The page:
Chinese Government Backdoor Spies on African Union RevealedBy John Honovich, Published Jan 29, 2018, 01:17pm EST
China had 'donated' the building and computer system 6 years ago. As Le Monde explained:
In January 2017, the small computer unit of the AU discovered that its servers were strangely saturated between midnight and 2 am. The offices were empty, the activity was dormant, but data transfers were at a peak. A zealous computer scientist then looked into this anomaly and realized that the internal data of the AU were massively diverted. Every night, the secrets of this institution, according to several internal sources, found themselves stored more than 8,000 km from Addis Ababa, mysterious servers hosted somewhere in Shanghai, the Chinese megacity.
The report added that such transfers went on for 5 years, starting in 2012.
The Chinese furnished servers have since been removed and replaced.
China has been spending heavily to win over less developed countries as part of its 'Belt and Road' program.
Chinese Backdoor Concerns
Backdoor concerns in physical security are clearly rising, given backdoors in products from all 3 of the largest Chinese video surveillance manufacturers have been found in the past year (e.g., Hikvision, Dahua, Uniview).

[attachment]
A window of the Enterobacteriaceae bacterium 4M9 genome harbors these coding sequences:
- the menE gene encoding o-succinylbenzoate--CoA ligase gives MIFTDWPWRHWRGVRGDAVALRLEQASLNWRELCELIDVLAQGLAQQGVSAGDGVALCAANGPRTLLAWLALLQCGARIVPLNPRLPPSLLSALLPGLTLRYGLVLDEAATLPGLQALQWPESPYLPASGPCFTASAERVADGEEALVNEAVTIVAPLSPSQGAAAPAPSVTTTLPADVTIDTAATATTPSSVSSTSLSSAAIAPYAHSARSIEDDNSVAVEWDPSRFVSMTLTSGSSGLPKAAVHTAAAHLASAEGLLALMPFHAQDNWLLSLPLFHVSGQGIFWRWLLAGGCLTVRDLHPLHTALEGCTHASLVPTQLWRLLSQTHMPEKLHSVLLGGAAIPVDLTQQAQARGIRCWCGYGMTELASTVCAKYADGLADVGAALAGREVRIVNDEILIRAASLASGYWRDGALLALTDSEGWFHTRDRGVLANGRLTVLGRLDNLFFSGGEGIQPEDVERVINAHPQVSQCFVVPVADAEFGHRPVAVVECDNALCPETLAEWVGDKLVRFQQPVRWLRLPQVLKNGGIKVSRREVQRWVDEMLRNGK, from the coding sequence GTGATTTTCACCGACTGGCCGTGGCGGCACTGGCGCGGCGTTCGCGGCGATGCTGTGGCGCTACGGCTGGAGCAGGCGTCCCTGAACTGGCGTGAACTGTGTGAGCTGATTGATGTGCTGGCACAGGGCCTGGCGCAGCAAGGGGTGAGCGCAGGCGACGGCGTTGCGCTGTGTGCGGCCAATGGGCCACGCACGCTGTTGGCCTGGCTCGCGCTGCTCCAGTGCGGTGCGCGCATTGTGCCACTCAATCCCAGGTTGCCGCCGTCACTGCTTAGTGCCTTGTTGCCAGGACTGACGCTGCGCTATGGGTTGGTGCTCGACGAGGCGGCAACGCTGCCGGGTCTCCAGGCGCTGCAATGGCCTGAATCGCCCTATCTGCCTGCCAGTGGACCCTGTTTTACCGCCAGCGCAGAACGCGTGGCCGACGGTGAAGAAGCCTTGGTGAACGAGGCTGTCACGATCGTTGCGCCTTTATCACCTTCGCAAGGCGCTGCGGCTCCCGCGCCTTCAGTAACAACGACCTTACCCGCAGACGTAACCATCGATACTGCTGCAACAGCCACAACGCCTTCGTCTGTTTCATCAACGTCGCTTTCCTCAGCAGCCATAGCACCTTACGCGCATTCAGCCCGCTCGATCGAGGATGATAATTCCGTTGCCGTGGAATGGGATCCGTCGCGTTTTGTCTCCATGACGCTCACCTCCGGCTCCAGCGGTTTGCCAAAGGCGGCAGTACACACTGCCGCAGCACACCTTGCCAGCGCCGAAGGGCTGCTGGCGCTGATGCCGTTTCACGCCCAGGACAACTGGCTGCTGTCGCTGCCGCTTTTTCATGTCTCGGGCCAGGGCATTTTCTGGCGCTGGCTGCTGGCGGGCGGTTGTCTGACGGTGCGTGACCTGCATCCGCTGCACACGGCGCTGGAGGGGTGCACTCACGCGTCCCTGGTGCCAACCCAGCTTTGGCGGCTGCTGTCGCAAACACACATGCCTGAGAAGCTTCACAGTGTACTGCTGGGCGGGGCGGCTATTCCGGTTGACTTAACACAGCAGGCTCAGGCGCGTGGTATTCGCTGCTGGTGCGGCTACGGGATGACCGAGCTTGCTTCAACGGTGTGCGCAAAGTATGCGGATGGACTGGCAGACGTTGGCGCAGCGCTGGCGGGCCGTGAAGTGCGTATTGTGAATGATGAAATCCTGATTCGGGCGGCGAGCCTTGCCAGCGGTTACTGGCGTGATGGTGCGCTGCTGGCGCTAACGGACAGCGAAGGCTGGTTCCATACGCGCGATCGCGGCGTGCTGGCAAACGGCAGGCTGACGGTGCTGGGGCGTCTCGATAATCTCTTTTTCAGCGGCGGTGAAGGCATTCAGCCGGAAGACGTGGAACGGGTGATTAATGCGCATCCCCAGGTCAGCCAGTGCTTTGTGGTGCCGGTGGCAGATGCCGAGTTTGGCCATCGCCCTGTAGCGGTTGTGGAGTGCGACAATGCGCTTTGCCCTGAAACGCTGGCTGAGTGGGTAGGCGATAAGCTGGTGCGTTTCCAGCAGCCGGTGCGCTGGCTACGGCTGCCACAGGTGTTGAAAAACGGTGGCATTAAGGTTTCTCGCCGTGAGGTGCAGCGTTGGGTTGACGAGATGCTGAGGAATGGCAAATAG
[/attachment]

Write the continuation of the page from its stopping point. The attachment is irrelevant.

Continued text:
Apologists often argue that China either (1) has no interest or (2) would not risk such backdoor misuse or (3) that it would be easy to immediately find out. The African Union backdoor spying undercuts all of that.
Use In Government Facilities
Given the African Union backdoor revelation, it increases the urgency of the question of whether products made by Chinese government-controlled companies, like Hikvision, should be used in any government facilities.
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